Date: June 2022.
Source: Child’s Nervous System. https://doi.org/10.1007/s00381-022-05587-4.
Objective: The aim of this study was to investigate the presence of depressive symptoms and self-esteem, and their association with facial asymmetry in adults who were operated on in early childhood due to metopic and sagittal craniosynostosis.
Materials and Methods: The study population consisted of 49 non-syndromic patients of whom 41 had premature fusion of the sagittal and 8 of metopic suture. There were 64 controls from the Finnish National Register. Self-esteem, depressive symptoms, and subjective satisfaction with one’s appearance were evaluated by using the Rosenberg self-esteem questionnaire (RSE), the short form of Beck Depression Inventory (R-BDI), and a purpose-designed questionnaire on satisfaction with facial and overall appearance. Aesthetic evaluation was done from standard photographs using panels. The facial symmetry was calculated by using 3D photogrammetric methods.
Results: Patients did not have a lower self-esteem or experience significantly more moderate or severe depressive symptoms. However, 20% of the patients and 6% of the controls (p = 0.041) experienced mild depressive symptoms. There was no difference between self-assessed evaluation of appearance between the groups. Only weak correlation was found between facial asymmetry and RSE or R-BDI results (cc = 0.27–0.42, p < 0.05). The self-assessed evaluation of facial and overall appearance correlated strongly with the R-BDI results.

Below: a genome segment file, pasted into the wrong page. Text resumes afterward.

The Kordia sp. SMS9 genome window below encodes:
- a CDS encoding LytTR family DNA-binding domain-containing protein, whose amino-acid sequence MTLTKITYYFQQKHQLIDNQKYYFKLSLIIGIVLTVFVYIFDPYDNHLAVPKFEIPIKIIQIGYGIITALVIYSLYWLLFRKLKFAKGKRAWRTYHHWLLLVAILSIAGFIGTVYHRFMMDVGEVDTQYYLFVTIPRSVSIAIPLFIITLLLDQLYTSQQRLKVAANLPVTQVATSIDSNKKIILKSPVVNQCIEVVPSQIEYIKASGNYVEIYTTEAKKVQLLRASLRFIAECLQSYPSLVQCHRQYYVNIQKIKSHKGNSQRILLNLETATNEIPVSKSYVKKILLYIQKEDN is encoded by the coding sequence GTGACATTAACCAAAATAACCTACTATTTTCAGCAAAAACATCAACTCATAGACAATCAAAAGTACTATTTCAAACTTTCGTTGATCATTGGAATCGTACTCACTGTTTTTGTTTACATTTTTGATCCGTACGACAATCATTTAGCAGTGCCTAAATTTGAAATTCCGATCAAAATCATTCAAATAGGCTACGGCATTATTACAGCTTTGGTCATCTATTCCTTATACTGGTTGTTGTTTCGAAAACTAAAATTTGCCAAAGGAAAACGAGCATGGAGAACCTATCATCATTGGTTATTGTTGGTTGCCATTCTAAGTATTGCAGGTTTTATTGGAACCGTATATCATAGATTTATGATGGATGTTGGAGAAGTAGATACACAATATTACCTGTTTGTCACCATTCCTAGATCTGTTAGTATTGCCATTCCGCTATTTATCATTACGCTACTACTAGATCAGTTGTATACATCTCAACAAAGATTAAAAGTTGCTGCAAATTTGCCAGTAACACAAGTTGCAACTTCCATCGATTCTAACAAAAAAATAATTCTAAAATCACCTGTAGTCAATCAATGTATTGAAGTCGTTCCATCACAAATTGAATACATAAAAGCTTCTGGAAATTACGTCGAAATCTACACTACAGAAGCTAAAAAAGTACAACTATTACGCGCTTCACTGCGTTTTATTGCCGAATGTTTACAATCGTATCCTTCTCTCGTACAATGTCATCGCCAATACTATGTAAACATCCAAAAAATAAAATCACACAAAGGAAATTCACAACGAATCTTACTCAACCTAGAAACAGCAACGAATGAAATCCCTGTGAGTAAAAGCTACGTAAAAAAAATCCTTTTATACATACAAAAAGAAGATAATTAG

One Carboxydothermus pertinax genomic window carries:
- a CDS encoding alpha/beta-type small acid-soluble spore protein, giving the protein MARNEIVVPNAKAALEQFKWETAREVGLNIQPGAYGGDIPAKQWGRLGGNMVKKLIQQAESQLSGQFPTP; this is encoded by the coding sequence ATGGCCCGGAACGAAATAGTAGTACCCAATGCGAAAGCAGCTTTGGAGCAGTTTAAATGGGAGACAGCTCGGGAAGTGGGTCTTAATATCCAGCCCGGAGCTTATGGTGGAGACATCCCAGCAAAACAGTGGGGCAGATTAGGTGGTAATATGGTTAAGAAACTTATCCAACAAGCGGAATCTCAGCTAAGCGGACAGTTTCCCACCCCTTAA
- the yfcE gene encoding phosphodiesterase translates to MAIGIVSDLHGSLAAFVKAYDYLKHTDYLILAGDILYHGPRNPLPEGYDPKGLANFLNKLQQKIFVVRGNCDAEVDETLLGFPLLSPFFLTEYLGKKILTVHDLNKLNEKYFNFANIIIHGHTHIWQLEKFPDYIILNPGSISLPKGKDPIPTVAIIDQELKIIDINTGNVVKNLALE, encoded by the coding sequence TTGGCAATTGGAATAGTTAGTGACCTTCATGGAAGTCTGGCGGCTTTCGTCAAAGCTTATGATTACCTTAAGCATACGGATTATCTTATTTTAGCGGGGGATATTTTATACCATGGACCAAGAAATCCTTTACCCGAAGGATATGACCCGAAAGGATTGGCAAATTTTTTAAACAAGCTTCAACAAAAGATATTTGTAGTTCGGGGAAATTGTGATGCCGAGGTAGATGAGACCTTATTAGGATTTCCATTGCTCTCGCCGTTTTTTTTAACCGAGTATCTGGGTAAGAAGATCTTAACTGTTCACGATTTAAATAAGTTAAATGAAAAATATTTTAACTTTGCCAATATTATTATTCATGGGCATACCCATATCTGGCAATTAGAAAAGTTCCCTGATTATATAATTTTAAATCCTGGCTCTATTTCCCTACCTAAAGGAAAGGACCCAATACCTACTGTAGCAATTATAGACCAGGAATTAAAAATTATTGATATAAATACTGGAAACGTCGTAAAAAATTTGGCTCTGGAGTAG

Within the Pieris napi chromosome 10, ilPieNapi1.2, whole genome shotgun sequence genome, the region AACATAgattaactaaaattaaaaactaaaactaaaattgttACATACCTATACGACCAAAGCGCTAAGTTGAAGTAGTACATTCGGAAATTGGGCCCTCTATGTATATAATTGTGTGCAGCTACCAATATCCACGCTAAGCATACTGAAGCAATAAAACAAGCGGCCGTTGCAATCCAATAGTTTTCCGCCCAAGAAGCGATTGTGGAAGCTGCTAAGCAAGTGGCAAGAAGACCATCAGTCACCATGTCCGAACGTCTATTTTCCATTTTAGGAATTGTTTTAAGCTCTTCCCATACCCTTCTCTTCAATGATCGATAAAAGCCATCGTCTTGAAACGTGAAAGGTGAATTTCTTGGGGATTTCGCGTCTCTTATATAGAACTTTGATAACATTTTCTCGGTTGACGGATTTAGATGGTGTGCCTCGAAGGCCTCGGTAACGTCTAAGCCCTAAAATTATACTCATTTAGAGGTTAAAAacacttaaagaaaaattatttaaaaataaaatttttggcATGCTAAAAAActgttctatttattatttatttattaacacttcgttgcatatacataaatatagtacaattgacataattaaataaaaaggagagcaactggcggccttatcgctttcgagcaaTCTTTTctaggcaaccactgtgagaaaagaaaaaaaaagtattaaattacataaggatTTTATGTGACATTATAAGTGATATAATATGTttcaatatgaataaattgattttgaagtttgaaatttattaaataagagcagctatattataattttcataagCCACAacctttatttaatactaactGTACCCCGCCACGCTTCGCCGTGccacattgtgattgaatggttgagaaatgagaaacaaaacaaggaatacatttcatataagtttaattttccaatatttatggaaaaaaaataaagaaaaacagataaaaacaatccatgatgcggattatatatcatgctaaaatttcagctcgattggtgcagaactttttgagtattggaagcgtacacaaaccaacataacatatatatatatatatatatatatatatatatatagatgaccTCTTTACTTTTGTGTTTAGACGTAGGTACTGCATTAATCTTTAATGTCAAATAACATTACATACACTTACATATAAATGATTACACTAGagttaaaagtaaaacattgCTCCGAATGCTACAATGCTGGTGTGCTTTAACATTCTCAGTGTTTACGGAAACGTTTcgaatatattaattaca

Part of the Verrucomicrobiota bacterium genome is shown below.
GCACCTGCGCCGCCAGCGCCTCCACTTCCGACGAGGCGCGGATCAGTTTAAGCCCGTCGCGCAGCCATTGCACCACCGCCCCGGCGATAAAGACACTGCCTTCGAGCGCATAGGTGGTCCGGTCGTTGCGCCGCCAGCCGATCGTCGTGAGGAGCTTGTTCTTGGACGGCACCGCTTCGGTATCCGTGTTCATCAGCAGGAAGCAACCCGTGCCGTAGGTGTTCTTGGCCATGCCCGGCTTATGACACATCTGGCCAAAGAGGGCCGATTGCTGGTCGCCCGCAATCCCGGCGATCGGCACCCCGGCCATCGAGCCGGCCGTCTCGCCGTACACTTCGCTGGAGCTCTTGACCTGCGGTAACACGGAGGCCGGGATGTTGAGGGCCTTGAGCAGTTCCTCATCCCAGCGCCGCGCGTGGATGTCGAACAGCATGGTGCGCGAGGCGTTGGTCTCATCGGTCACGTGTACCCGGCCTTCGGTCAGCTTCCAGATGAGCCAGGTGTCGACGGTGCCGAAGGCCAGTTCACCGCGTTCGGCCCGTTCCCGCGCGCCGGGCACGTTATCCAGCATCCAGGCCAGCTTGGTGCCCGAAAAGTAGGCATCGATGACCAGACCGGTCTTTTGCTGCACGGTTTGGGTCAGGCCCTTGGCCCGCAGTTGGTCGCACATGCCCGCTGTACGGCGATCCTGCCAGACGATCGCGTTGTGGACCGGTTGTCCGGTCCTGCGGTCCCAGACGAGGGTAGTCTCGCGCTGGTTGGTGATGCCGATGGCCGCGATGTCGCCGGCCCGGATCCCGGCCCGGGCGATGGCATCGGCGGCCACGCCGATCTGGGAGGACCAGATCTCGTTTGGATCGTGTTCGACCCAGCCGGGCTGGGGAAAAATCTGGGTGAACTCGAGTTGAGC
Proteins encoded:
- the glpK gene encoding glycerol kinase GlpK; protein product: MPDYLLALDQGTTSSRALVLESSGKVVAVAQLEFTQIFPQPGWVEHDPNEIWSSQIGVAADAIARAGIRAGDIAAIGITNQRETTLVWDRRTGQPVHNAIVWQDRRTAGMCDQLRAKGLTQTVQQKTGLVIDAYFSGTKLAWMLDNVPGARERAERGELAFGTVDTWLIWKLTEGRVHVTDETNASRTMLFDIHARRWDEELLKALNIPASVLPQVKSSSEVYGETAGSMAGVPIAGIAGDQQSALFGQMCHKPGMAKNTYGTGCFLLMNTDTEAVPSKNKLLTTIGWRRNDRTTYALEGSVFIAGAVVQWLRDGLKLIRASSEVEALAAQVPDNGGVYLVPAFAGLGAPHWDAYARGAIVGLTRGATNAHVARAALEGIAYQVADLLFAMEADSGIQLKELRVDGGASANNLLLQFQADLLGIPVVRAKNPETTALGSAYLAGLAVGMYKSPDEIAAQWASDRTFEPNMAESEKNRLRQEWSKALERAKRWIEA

Conclusions: Non-syndromic craniosynostosis patients are as satisfied with their appearance in adulthood as the control group and do not experience a lower self-esteem or more depressive symptoms. Facial asymmetry does not correlate with low self-esteem or clinically significant depressive symptoms in adulthood. Subjective evaluation of one’s appearance correlated with depressive symptoms. Age and gender do not influence the former results. Overall, patients are satisfied with their appearance.
Article: Appearance or attitude: what matters to craniosynostosis patients? Association of self-esteem, depressive symptoms, and facial aesthetics in patients with sagittal and metopic synostosis.
Authors: Anja Svalina, Emma Heikura, Tuula Savolainen, Willy Serlo, Juha-Jaakko Sinikumpu, Anna-Sofia Silvola, Niina Salokorpi, Oulu University Hospital and University of Oulu, Oulu, Finland.